The Circle of Magic (Circle)
The Circle of Magic* is the first series in the Circle universe, and follows four young mages as they discover they have unusual magic. Sandry, is a noble orphan whose magic is tied up in threads. Daja, a trader outcast following the death of her family, has magic with metal. Tris, a merchant whose family want nothing to do with her, has weather magic. And Briar, a street rat, has plant magic. They come together at Winding Circle, living in a small house called Discipline, where they learn how to control their magic with the help of four mentors, Lark, Frostpine, Niko, and Rosethorn.
I think this series is more suited for a slightly younger audience than the Tortallan universe is, just because the main characters are slightly younger and the events in the books take place over a few months rather than several years. This means there is less development of the characters going into adulthood and more on their developing friendship and powers.
Book one, Sandry’s book*, introduces us to the characters who all come from completely different backgrounds. Over the course of the book they begin to develop a begrudging understanding of each other, until at the end they find themselves trapped underground during an earthquake and Sandry has the ideal to weave their magics together. This bonds the four in a unique way, which we see develop further over the other books in the series.
Book two, Tris’s Book*, finds Winding Circle at danger from pirate attacks, and the four young mages are taught how to use their gifts to help the temple city fend for itself. Tris in particular uses the weather to help in a major battle, discovering the effects of such powerful magic in a sad and startling way.
Book three, Daja’s book*, follows the four as they travel through the land trying to protect it from the damage caused by drought. Daja unexpectedly creates a living vine of metal, which the Traders want to acquire. However to do so means they have to contact Daja, who is an outcast, bringing her back into a world she thought she’d never see again.
Book four, Briar’s book*, brings a plague to the city, and as plant mages Rosethorn and Briar find themselves right in the midst of trying to find a cure for it. Rosethorn herself contracts the disease, making the stakes that much higher for Briar and the other young mages. Will they find a cure in time?
This series follows Alanna’s sixteen-year-old daughter, Aly, who has grown up surrounded by legends. She is desperate to become a spy, like her father, but neither her mother or father want her to be at risk. But it seems as if fate has other ideas, as Aly ends up being captured by pirates and sold into slavery in the Copper Isles, where the local trickster offers her freedom for keeping a family alive. In doing so Aly becomes a spy as part of an underground rebellion.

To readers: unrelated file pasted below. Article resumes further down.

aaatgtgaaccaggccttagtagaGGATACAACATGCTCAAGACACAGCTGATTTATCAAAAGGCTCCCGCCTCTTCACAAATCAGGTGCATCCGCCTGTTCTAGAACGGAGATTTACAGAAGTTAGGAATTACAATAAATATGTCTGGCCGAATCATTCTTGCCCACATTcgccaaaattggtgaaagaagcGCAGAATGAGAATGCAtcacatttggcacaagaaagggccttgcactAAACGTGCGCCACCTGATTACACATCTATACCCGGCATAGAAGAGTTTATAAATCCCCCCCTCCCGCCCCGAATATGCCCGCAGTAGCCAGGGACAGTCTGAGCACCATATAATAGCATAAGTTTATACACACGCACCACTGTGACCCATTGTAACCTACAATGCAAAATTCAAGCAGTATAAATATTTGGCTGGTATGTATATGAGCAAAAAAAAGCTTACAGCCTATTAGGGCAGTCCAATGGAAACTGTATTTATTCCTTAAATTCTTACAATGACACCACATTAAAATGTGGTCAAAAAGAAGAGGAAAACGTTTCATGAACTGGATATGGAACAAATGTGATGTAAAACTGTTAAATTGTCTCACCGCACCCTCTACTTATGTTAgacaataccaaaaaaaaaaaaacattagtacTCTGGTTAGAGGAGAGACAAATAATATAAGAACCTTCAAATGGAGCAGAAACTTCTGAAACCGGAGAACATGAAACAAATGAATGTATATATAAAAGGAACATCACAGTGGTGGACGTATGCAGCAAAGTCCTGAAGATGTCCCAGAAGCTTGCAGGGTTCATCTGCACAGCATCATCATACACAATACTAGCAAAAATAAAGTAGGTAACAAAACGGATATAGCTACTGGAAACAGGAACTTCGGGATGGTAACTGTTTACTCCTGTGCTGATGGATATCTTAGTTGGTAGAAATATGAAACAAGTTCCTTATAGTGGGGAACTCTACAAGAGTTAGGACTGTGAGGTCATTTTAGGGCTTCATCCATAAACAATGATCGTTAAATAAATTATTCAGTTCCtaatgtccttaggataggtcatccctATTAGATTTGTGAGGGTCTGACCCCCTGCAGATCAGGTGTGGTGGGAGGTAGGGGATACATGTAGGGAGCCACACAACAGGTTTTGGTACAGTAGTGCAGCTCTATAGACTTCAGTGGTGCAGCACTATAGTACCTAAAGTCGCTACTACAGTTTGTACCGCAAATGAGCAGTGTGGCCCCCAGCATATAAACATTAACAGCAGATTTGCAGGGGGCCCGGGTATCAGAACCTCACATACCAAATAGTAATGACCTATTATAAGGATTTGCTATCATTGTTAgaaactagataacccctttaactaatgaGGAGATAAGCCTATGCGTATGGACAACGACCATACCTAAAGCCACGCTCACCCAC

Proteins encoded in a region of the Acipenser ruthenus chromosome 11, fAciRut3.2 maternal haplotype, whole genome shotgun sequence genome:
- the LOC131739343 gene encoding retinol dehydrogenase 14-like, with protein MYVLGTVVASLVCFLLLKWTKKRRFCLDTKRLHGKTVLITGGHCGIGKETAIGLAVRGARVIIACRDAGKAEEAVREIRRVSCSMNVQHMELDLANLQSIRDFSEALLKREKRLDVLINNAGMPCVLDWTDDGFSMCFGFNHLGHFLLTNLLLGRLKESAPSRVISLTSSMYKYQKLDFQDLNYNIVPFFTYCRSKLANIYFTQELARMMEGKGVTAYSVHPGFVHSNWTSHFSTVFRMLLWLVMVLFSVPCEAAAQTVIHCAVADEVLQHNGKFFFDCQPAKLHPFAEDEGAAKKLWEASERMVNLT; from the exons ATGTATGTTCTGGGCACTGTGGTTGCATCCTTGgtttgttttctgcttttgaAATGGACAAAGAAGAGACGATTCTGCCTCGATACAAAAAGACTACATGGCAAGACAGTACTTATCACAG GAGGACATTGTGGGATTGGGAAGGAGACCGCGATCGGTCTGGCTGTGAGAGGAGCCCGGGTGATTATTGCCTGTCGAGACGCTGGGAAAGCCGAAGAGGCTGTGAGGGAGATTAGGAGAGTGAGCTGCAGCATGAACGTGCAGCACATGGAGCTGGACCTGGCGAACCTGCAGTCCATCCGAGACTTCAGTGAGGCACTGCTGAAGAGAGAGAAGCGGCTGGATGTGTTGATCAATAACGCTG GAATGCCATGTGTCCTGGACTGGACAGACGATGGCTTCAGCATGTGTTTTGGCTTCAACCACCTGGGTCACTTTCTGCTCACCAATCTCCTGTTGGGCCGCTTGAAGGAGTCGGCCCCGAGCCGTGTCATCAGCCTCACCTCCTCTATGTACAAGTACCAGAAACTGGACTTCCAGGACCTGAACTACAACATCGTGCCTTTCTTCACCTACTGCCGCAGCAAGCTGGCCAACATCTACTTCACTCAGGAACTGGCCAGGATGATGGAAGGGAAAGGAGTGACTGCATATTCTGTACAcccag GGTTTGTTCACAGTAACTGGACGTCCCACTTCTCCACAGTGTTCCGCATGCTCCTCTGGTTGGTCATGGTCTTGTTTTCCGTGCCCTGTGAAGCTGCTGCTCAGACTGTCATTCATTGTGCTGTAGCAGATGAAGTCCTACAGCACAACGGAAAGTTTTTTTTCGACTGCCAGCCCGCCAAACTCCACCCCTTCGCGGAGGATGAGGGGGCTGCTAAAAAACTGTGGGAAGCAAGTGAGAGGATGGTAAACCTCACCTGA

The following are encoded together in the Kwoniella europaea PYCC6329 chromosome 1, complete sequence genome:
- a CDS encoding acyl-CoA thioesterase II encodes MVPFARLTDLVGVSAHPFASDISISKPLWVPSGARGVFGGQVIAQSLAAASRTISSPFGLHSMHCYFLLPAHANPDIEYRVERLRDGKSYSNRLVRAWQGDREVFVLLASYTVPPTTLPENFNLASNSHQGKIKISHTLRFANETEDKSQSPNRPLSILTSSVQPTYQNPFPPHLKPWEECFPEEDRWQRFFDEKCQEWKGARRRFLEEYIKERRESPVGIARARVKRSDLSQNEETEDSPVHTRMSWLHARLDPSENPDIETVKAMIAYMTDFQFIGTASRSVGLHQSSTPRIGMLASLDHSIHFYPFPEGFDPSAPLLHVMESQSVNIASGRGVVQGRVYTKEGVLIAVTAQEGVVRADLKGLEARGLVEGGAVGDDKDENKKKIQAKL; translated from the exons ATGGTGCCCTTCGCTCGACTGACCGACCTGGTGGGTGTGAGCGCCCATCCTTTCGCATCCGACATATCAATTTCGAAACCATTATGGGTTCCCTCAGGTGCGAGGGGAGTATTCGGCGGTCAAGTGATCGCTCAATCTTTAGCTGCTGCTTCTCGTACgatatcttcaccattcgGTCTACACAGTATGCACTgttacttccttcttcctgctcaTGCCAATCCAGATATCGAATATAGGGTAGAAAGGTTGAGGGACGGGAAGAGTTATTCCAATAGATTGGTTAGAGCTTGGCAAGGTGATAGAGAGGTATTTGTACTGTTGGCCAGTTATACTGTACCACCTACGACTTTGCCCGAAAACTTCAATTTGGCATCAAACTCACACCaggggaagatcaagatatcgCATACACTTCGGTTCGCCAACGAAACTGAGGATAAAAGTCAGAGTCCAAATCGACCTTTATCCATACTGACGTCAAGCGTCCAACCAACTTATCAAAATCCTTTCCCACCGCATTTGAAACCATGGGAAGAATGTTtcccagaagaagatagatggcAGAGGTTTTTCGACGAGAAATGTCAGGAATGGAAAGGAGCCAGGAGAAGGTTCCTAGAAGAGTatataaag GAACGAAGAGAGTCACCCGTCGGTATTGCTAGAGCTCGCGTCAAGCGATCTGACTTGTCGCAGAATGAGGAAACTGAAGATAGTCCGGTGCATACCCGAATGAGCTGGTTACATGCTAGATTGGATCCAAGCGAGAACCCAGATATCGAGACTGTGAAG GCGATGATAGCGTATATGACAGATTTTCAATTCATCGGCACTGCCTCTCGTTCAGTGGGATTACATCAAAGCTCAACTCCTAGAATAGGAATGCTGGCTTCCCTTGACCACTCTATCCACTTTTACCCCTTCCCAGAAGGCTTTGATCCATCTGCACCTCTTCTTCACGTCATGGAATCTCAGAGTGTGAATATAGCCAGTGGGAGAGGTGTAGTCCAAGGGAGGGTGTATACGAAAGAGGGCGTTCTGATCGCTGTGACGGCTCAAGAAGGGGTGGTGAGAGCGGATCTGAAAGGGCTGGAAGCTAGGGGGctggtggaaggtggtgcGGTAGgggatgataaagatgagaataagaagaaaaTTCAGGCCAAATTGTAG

In the first book, Trickster’s Choice*, we meet Aly at home in Tortall and see her frustrations as the limitations put upon her by her parents. When she is captured and sold as a slave, we begin to see how resourceful she is right from the start, including by making herself look like she’s more effort than it’s worth taking on as a slave. We also meet the Trickster God, Kyprioth, who has great plans for Aly.
The second book, Trickster’s Queen*, finds Aly spying for the rebellion, and trying to keep the future queen safe. This is a new world for Aly, and whilst she has grown up amongst spies she doesn’t have the resources her father had. She has to become very resourceful and deal with many unexpected challenges.
Beka Cooper: A Tortall Legend
Beka Cooper is set 200 years before Song of the Lioness, and introduces us to a whole new world within Tortallan history. It follows Beka, who is the ancestor of George Cooper, former King of the Rogues and eventual husband of Alanna. But unlike George, Beka is not of the Rogue but rather part of the law enforcement that keeps the Court of the Rogue and the people of Tortall in check.
The first book, Terrier*, follows Beka as she begins her training with The Dogs. Those in training are known as Puppies and go out on patrol with a pair of Dogs on shift. Beka is placed with two of the hardest Dogs, Goodwin and Tunstall, and quickly learns on her feet. Training is hard and not all Puppies survive, but Beka has street smarts having originally grown up in the poverty-striken slums before being taken in by the Lord Provost when she was 8 years old (having shown a determination to hold people to account even then). Eventually she helps to uncover who is behind the mass killings in the city, and it is somebody you least suspect.
The second book in the series, Bloodhound*, finds Beka as a fully-fledged Dog. She partners with Goodwin after Tunstall is injured and travels to Port Caynn, in search of where the counterfeit coins that have started to show up in Tortall are coming from.
In the final book in the series, Mastiff*, Beka partners with Tunstall as Goodwin moves into a new role. Together with Tunstall’s love, a female knight, they follow a trail to find the abducted young prince, led in part by a man called Farmer. However at almost every step of the way they are met by circumstances which lead Beka to believe that somebody is setting them up. Be prepared to be angry and/or deeply saddened when you discover who it is!
The Numair Chronicles (Tortall)
The Numair Chronicles are currently in production and so book one, Tempests and Slaughter*, is the only one that has been published so far. They follow the early life of Numair, as he trains as a mage in Carthak alongside Ozorne, who you may remember becomes the Emperor Mage in the Immortals series. At this point, Ozorne and Numair are friends, although it is interesting reading it when you know what the future holds for them both.